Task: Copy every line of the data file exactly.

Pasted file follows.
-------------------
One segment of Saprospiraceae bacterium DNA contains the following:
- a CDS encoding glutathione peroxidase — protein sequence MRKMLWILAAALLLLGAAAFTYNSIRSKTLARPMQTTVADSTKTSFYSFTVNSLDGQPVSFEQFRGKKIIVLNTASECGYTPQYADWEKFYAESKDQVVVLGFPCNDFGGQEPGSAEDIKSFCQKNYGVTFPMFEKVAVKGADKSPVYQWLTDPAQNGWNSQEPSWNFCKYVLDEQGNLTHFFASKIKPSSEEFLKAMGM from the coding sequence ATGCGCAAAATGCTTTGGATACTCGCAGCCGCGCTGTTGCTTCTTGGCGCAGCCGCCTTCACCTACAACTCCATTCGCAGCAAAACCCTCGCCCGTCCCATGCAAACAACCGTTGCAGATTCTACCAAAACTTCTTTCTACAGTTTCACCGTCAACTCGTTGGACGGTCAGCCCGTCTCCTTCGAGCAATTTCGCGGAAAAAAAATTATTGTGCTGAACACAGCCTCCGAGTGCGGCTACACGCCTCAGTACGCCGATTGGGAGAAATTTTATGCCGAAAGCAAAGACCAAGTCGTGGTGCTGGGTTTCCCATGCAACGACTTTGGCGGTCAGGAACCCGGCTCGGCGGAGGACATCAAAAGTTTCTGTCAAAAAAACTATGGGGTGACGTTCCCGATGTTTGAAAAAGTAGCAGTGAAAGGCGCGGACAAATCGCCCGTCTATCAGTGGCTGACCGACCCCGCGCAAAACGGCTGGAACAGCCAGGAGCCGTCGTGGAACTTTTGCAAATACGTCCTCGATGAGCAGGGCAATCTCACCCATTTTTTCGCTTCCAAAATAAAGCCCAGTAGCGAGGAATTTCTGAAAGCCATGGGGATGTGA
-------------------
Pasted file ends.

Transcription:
One segment of Saprospiraceae bacterium DNA contains the following:
- a CDS encoding glutathione peroxidase — protein sequence MRKMLWILAAALLLLGAAAFTYNSIRSKTLARPMQTTVADSTKTSFYSFTVNSLDGQPVSFEQFRGKKIIVLNTASECGYTPQYADWEKFYAESKDQVVVLGFPCNDFGGQEPGSAEDIKSFCQKNYGVTFPMFEKVAVKGADKSPVYQWLTDPAQNGWNSQEPSWNFCKYVLDEQGNLTHFFASKIKPSSEEFLKAMGM from the coding sequence ATGCGCAAAATGCTTTGGATACTCGCAGCCGCGCTGTTGCTTCTTGGCGCAGCCGCCTTCACCTACAACTCCATTCGCAGCAAAACCCTCGCCCGTCCCATGCAAACAACCGTTGCAGATTCTACCAAAACTTCTTTCTACAGTTTCACCGTCAACTCGTTGGACGGTCAGCCCGTCTCCTTCGAGCAATTTCGCGGAAAAAAAATTATTGTGCTGAACACAGCCTCCGAGTGCGGCTACACGCCTCAGTACGCCGATTGGGAGAAATTTTATGCCGAAAGCAAAGACCAAGTCGTGGTGCTGGGTTTCCCATGCAACGACTTTGGCGGTCAGGAACCCGGCTCGGCGGAGGACATCAAAAGTTTCTGTCAAAAAAACTATGGGGTGACGTTCCCGATGTTTGAAAAAGTAGCAGTGAAAGGCGCGGACAAATCGCCCGTCTATCAGTGGCTGACCGACCCCGCGCAAAACGGCTGGAACAGCCAGGAGCCGTCGTGGAACTTTTGCAAATACGTCCTCGATGAGCAGGGCAATCTCACCCATTTTTTCGCTTCCAAAATAAAGCCCAGTAGCGAGGAATTTCTGAAAGCCATGGGGATGTGA